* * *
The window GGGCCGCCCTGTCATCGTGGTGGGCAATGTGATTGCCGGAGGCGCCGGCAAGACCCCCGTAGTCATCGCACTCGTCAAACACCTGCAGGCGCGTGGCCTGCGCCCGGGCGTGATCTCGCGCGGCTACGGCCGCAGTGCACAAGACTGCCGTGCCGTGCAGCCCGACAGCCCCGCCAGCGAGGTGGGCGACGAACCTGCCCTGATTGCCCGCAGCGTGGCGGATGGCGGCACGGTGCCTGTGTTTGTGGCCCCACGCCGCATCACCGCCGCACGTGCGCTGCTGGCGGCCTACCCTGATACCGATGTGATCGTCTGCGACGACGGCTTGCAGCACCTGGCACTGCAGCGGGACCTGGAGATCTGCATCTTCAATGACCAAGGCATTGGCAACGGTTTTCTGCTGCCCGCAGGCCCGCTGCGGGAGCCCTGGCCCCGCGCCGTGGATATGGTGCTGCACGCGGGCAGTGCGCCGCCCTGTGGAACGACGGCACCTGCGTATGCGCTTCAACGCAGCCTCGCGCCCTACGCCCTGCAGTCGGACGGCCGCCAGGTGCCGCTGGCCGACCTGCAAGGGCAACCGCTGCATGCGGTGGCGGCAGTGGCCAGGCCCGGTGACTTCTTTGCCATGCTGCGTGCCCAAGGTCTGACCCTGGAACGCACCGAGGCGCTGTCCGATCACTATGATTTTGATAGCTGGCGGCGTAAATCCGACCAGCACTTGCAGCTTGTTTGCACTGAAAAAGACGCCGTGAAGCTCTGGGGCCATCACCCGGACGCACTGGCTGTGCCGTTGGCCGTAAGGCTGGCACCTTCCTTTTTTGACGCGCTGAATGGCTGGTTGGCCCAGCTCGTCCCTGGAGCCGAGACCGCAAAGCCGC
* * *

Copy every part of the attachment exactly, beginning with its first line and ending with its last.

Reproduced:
The window GGGCCGCCCTGTCATCGTGGTGGGCAATGTGATTGCCGGAGGCGCCGGCAAGACCCCCGTAGTCATCGCACTCGTCAAACACCTGCAGGCGCGTGGCCTGCGCCCGGGCGTGATCTCGCGCGGCTACGGCCGCAGTGCACAAGACTGCCGTGCCGTGCAGCCCGACAGCCCCGCCAGCGAGGTGGGCGACGAACCTGCCCTGATTGCCCGCAGCGTGGCGGATGGCGGCACGGTGCCTGTGTTTGTGGCCCCACGCCGCATCACCGCCGCACGTGCGCTGCTGGCGGCCTACCCTGATACCGATGTGATCGTCTGCGACGACGGCTTGCAGCACCTGGCACTGCAGCGGGACCTGGAGATCTGCATCTTCAATGACCAAGGCATTGGCAACGGTTTTCTGCTGCCCGCAGGCCCGCTGCGGGAGCCCTGGCCCCGCGCCGTGGATATGGTGCTGCACGCGGGCAGTGCGCCGCCCTGTGGAACGACGGCACCTGCGTATGCGCTTCAACGCAGCCTCGCGCCCTACGCCCTGCAGTCGGACGGCCGCCAGGTGCCGCTGGCCGACCTGCAAGGGCAACCGCTGCATGCGGTGGCGGCAGTGGCCAGGCCCGGTGACTTCTTTGCCATGCTGCGTGCCCAAGGTCTGACCCTGGAACGCACCGAGGCGCTGTCCGATCACTATGATTTTGATAGCTGGCGGCGTAAATCCGACCAGCACTTGCAGCTTGTTTGCACTGAAAAAGACGCCGTGAAGCTCTGGGGCCATCACCCGGACGCACTGGCTGTGCCGTTGGCCGTAAGGCTGGCACCTTCCTTTTTTGACGCGCTGAATGGCTGGTTGGCCCAGCTCGTCCCTGGAGCCGAGACCGCAAAGCCGC